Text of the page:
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Evoked Potential Test

Overview

An evoked potential test measures the time it takes for nerves to respond to stimulation. The size of the response is also measured. Nerves from different areas of the body may be tested. Types of responses are:

  • Visual evoked response or potential (VER or VEP). This response occurs when the eyes are stimulated by looking at a test pattern.
  • Auditory brain stem evoked response or potential (ABER or ABEP). This occurs when hearing is stimulated by listening to a test tone.
  • Somatosensory evoked response or potential (SSER or SSEP). This occurs when the nerves of the arms and legs are stimulated by an electrical pulse.

Each type of response is recorded from brain waves by using electrodes taped to the head. The VER is the most commonly used evoked potential test in the diagnosis of multiple sclerosis (MS).

Conducting gel and electrodes are applied to the scalp. The location will depend on the type of response being recorded. For example, when VERs are recorded, the electrodes are applied to the rear (occipital region) of the scalp over the brain areas that register visual stimuli.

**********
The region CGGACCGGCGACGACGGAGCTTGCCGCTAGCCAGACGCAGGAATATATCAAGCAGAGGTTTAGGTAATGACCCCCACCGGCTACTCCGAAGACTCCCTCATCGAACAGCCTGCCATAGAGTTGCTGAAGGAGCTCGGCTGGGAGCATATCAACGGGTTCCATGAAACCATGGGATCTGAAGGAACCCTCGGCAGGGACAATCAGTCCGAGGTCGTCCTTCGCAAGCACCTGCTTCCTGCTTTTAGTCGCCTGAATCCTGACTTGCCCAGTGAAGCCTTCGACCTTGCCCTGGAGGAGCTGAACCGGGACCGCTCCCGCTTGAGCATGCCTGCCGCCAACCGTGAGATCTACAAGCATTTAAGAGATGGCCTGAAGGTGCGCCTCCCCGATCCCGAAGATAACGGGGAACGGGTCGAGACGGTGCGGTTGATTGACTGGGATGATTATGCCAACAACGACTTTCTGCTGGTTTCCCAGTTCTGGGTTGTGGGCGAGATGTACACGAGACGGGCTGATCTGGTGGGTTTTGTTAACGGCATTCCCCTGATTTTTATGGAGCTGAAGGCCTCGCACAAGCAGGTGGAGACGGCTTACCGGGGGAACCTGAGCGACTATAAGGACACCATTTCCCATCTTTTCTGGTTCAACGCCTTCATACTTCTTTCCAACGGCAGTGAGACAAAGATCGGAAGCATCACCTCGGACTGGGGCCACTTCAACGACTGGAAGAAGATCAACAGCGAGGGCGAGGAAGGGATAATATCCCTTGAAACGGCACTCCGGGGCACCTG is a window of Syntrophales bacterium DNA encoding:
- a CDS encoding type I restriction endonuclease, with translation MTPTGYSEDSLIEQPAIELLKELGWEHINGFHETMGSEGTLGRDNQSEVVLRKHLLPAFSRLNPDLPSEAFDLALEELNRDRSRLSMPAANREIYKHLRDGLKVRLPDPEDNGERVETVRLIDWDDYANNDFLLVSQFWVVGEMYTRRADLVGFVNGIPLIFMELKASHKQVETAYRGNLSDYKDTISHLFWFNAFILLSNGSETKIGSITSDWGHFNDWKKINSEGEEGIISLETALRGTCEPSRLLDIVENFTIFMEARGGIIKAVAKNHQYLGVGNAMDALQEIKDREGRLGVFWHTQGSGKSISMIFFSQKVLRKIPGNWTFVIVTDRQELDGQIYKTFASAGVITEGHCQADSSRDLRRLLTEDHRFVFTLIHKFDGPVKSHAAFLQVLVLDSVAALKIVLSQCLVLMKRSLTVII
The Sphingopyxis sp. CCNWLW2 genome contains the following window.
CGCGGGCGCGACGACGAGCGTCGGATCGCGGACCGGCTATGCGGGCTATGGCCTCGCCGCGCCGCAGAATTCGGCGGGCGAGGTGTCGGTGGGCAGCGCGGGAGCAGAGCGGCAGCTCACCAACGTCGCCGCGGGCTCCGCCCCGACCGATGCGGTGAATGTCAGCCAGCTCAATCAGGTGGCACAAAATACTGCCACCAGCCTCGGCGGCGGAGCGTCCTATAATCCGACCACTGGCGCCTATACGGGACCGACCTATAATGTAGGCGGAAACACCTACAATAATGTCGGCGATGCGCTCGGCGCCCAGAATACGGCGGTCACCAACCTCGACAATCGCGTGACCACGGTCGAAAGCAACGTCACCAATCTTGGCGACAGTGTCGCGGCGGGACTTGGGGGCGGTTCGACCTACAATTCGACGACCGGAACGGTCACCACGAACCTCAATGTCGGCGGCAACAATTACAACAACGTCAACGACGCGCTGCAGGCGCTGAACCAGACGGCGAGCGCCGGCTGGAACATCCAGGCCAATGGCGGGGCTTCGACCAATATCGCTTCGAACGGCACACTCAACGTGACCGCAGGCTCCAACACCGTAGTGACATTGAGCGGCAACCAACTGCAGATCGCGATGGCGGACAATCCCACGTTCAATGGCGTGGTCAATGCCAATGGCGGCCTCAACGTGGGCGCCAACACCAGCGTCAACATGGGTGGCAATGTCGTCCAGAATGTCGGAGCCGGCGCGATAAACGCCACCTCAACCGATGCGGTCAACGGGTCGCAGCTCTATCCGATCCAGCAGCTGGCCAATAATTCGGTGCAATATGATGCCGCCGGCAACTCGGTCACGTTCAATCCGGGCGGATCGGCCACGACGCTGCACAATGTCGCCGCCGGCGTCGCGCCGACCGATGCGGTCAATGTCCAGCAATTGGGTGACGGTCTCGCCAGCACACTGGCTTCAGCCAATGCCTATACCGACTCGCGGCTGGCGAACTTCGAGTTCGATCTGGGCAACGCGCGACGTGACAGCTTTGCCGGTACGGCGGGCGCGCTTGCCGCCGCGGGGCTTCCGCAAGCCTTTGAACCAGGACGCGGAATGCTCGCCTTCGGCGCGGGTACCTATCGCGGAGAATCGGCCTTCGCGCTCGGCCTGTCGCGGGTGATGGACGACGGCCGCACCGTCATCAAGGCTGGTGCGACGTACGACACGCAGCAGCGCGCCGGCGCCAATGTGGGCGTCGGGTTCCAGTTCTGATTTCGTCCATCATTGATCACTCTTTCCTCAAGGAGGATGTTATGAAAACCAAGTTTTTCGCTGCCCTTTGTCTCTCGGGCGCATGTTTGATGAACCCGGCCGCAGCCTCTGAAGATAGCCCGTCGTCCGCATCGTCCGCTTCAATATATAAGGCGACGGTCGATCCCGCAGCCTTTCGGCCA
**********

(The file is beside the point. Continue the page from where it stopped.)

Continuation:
Stimuli are delivered:

  • For VER by a strobe light or a screen with a checkerboard pattern.
  • For ABER by clicking noises or a tone sent through earphones.
  • For SSER by an electrical pulse at the wrist or knee. This pulse is a mild electrical shock.

Responses from the electrodes are recorded. The time between the stimulation and the response is called the latency, which is the speed at which the nerves pass a signal.

Why It Is Done

Evoked potential tests may be done to assess neurological problems. These tests can also help confirm the diagnosis of certain neurological conditions, such as multiple sclerosis.

Results

Normal

The time between the stimulation and the nerve's response is within the normal range.

Abnormal

Some people who are free from symptoms in the nerve area tested will still have abnormal responses in that area.

Abnormal response times can also be linked with other neurological diseases or with damaged optic nerves and eyes.

Credits

Current as of: April 8, 2021

Author: Healthwise Staff
Medical Review:
Adam Husney MD - Family Medicine
Anne C. Poinier MD - Internal Medicine
Martin J. Gabica MD - Family Medicine
Kathleen Romito MD - Family Medicine
Karin M. Lindholm DO - Neurology